What you can do for cycling in Ireland as RTE TV series starts

Posted on: February 18th, 2019

RTE One Now You See Me cycling

The new RTE One TV series ‘Now You See Me’ is set of focus on cycling. And it’s a great chance for cyclists to make their voices heard about a range of cycling-related issues.


Tonight – Monday, February 18th – RTE One airs the first in a four-part series, Now You See Me, featuring the issues that impact on cyclists in Ireland.

This evening the show spends time with a family in Donegal who have taken to cycling in a big way. And one of the presenters, Bláthnaid Treacy, also goes to Copenhagen.

The Danish city is regarded as a world leader in providing for cyclists, with a huge number of people commuting by bike as a result.

We’ll have to wait to see what conclusions the series comes to and how balanced it is. But one thing is certain; it’s likely to cause a lot of debate on social media.

And this is where cyclists can play a part, especially on Twitter where much of the debate is likely to take place.

The hashtags #NowYouSeeMe and #NYSM have been used on some of the tweets related to the series, see below.

And the Twitter handles of the presenters – @BlathnaidT and @SimonDelaneyEsq – are also included in many of the Tweets, as well as RTE One’s Twitter handle, @rteone.

However, it looks like #NowYouSeeMe or #NYSM will be the main one to look for and the main one to use. So get online and have your say during and after the shows.

Point out the challenges facing cyclists in your part of the country. But also let people know the kind of facilities in your local area that are working well, if any.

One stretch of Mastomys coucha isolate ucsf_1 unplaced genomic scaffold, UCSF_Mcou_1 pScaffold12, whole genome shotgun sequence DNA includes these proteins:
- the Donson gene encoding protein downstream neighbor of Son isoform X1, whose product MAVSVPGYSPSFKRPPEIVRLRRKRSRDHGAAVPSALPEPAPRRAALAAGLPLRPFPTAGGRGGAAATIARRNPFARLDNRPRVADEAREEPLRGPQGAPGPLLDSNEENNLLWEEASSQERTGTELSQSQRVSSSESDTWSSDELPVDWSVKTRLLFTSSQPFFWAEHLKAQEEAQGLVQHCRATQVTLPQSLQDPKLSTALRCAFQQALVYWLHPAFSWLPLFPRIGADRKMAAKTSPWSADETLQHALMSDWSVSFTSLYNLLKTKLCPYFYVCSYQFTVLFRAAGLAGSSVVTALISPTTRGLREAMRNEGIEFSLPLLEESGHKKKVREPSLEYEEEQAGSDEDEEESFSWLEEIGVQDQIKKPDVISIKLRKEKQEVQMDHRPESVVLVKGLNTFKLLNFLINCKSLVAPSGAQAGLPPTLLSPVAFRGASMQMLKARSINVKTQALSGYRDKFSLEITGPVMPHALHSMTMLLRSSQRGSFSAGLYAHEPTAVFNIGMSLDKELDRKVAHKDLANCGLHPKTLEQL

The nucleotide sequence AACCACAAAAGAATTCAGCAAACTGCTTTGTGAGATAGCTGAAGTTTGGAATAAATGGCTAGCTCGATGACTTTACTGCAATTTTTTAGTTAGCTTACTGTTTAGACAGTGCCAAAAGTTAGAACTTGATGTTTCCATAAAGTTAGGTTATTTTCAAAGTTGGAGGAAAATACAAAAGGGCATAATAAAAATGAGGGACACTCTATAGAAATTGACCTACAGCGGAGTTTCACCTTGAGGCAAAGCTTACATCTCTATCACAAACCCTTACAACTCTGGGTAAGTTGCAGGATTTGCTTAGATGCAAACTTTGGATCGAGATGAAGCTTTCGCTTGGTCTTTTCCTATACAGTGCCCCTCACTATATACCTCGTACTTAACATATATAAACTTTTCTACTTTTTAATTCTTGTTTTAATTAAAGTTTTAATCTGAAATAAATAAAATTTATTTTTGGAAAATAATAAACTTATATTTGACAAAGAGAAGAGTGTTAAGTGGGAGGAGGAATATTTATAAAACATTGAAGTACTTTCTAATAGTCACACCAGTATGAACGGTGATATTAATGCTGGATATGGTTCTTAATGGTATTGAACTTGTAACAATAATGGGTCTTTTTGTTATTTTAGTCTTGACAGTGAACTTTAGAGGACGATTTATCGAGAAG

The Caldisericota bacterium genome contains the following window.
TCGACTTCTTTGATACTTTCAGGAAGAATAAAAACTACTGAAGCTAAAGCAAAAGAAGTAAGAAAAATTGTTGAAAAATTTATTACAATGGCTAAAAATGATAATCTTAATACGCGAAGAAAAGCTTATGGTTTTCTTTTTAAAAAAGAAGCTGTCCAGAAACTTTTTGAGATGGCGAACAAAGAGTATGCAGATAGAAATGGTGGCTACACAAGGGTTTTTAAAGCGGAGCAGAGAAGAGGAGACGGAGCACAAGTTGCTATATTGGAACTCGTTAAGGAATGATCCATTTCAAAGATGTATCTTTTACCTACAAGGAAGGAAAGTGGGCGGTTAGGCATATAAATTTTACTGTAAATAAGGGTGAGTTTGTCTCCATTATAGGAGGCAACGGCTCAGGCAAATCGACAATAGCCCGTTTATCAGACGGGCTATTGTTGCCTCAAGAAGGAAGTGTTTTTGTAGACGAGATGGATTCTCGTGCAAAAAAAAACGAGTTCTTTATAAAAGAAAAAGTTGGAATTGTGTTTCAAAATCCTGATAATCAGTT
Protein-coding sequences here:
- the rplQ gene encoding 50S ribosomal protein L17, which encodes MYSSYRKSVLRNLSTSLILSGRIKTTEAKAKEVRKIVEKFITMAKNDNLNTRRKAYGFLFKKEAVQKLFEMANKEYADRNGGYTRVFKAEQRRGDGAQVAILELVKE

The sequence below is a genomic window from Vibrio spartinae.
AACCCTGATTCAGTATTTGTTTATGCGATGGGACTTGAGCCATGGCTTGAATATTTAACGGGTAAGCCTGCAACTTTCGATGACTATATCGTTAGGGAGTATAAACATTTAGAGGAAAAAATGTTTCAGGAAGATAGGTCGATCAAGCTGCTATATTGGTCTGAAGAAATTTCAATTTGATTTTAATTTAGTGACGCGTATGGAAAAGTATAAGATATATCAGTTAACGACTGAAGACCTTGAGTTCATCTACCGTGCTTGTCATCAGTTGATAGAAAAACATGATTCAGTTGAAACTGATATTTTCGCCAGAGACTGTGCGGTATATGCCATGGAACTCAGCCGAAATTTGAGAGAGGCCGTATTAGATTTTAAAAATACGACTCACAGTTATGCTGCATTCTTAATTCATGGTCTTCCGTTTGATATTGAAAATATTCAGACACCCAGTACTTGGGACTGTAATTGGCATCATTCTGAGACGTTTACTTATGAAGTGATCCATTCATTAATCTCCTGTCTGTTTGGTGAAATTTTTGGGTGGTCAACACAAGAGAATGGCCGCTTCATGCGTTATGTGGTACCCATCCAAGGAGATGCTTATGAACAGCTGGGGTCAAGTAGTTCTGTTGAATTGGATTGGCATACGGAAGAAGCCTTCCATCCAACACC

Much of the conversation around cycling can be negative, so highlighting the positive things that are happening as well as the negative will be important.

One interesting aspect of tonight’s broadcast looks set to be the comparison with Copenhagen.

There should be plenty of material – things the Danes are doing right for cyclists – that could be replicated in Ireland if the political will was there.

So it may be good to point those out and tag Twitter accounts like the Road Safety Authority, Shane Ross and your local authority.

A key thing will be to create plenty of conversation and at a very basic level show RTE that this kind of programming is valuable and provokes real debate. So be sure to have your say!

“The people in Copenhagen have nailed it; they are incredible,” Treacy said of her cycling trip to the city.

“In the episode, I get to catch up with Irish people living there and see what it’s like cycling over there.

“The thing is, when I asked them if they would cycle at home, all of them said no, because it’s too dangerous for them.

“If you are used to cycling on segregated tracks, in an environment that is set up for cyclists with proper rules, and you come to Ireland, where it’s almost a free-for-all on the roads, it is terrifying.

“It is a similar size and layout to Dublin; it has a Temple Bar vibe in the middle and there are lots of suburbs all around it,” she added of Copenhagen.

“They managed to make it work, and, because of that, are almost a template for us. If they can do it, why can’t we?”

“I am a nervous cyclist here in Ireland. I prefer to cycle at a more leisurely pace, and so the city is a good place for me and my bike. If I had to cycle out to work in Donnybrook, I would be terrified.”